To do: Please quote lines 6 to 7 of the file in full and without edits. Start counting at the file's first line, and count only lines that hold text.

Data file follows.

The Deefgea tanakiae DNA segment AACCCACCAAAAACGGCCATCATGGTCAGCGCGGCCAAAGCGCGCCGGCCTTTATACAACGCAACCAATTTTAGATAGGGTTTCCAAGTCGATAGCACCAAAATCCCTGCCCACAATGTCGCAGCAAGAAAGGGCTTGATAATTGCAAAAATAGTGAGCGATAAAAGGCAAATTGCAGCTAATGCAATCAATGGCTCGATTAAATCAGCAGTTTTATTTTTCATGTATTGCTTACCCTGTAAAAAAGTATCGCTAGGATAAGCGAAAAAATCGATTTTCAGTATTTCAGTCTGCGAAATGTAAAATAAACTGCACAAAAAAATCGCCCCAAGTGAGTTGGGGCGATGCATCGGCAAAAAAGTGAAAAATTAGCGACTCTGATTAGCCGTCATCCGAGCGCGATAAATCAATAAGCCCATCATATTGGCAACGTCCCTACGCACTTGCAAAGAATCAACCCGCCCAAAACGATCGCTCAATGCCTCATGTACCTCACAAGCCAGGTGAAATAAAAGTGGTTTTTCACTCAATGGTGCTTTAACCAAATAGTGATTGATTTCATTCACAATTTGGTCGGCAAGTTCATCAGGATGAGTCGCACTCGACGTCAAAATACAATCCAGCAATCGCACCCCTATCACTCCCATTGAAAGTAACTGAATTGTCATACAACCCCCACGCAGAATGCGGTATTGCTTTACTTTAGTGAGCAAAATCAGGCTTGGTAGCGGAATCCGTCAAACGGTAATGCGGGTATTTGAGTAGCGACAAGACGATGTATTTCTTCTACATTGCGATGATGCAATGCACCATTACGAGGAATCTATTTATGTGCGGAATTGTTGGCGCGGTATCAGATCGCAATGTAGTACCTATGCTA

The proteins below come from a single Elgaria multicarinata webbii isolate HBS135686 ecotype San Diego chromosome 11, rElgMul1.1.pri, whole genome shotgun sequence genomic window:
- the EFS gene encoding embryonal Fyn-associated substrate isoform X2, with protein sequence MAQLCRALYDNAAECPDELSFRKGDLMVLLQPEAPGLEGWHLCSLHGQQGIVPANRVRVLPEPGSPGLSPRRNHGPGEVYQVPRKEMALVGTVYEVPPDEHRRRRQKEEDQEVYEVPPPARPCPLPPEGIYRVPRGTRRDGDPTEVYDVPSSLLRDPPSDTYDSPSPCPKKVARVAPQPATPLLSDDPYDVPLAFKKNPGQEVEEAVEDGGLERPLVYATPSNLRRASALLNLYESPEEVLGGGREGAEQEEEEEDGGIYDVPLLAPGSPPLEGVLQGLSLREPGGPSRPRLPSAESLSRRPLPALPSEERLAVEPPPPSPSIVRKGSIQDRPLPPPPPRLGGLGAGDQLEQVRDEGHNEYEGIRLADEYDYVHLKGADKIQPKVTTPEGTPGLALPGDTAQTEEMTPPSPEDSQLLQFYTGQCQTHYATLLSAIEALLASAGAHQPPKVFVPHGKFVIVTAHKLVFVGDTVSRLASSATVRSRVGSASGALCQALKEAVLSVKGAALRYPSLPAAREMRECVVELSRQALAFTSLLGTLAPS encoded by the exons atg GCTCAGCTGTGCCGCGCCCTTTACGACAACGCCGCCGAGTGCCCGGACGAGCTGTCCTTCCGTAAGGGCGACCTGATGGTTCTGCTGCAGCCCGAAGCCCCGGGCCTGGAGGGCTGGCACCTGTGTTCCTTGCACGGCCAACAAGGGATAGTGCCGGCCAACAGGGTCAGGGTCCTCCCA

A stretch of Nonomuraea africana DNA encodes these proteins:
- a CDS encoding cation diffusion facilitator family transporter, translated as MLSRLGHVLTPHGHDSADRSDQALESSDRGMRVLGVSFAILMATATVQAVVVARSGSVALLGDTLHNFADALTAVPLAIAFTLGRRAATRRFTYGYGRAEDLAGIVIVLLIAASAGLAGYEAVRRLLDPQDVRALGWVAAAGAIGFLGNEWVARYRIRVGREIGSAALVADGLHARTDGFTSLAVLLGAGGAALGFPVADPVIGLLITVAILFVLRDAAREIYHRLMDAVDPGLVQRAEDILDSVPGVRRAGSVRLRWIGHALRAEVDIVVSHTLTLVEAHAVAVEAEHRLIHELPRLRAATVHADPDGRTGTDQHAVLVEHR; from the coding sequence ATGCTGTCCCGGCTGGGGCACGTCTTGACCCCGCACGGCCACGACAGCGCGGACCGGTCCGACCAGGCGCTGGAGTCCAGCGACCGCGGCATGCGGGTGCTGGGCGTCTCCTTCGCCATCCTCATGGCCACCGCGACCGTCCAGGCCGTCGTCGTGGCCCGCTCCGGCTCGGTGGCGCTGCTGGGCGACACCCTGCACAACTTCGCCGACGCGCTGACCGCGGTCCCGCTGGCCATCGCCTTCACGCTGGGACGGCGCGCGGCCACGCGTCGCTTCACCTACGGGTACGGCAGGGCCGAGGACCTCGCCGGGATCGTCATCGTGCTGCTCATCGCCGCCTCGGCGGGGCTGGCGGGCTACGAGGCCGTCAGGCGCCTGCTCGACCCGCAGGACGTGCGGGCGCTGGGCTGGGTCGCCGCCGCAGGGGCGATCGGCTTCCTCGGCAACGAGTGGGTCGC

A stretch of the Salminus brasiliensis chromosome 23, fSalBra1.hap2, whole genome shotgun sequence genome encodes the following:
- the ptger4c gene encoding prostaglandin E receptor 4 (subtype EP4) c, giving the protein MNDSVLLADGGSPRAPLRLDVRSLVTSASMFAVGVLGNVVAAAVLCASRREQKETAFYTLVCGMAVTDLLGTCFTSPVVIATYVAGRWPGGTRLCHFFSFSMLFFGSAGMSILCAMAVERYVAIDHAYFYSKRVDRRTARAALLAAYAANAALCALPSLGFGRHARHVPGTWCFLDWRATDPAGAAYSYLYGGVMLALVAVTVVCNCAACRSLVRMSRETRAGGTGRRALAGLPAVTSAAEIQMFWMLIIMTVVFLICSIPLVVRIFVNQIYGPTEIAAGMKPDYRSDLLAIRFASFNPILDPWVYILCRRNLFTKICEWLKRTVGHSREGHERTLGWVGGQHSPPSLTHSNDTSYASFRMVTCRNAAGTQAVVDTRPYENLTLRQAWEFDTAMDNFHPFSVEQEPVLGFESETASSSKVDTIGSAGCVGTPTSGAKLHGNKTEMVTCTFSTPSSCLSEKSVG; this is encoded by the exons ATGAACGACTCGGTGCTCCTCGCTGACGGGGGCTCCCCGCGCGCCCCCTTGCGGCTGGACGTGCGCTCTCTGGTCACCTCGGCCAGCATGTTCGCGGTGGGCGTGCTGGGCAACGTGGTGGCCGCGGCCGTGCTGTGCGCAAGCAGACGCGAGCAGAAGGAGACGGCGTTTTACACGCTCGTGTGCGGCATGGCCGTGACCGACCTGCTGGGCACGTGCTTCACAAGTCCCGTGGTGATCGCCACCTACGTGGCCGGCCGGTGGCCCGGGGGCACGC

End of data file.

A stretch of the Salminus brasiliensis chromosome 23, fSalBra1.hap2, whole genome shotgun sequence genome encodes the following:
- the ptger4c gene encoding prostaglandin E receptor 4 (subtype EP4) c, giving the protein MNDSVLLADGGSPRAPLRLDVRSLVTSASMFAVGVLGNVVAAAVLCASRREQKETAFYTLVCGMAVTDLLGTCFTSPVVIATYVAGRWPGGTRLCHFFSFSMLFFGSAGMSILCAMAVERYVAIDHAYFYSKRVDRRTARAALLAAYAANAALCALPSLGFGRHARHVPGTWCFLDWRATDPAGAAYSYLYGGVMLALVAVTVVCNCAACRSLVRMSRETRAGGTGRRALAGLPAVTSAAEIQMFWMLIIMTVVFLICSIPLVVRIFVNQIYGPTEIAAGMKPDYRSDLLAIRFASFNPILDPWVYILCRRNLFTKICEWLKRTVGHSREGHERTLGWVGGQHSPPSLTHSNDTSYASFRMVTCRNAAGTQAVVDTRPYENLTLRQAWEFDTAMDNFHPFSVEQEPVLGFESETASSSKVDTIGSAGCVGTPTSGAKLHGNKTEMVTCTFSTPSSCLSEKSVG; this is encoded by the exons ATGAACGACTCGGTGCTCCTCGCTGACGGGGGCTCCCCGCGCGCCCCCTTGCGGCTGGACGTGCGCTCTCTGGTCACCTCGGCCAGCATGTTCGCGGTGGGCGTGCTGGGCAACGTGGTGGCCGCGGCCGTGCTGTGCGCAAGCAGACGCGAGCAGAAGGAGACGGCGTTTTACACGCTCGTGTGCGGCATGGCCGTGACCGACCTGCTGGGCACGTGCTTCACAAGTCCCGTGGTGATCGCCACCTACGTGGCCGGCCGGTGGCCCGGGGGCACGC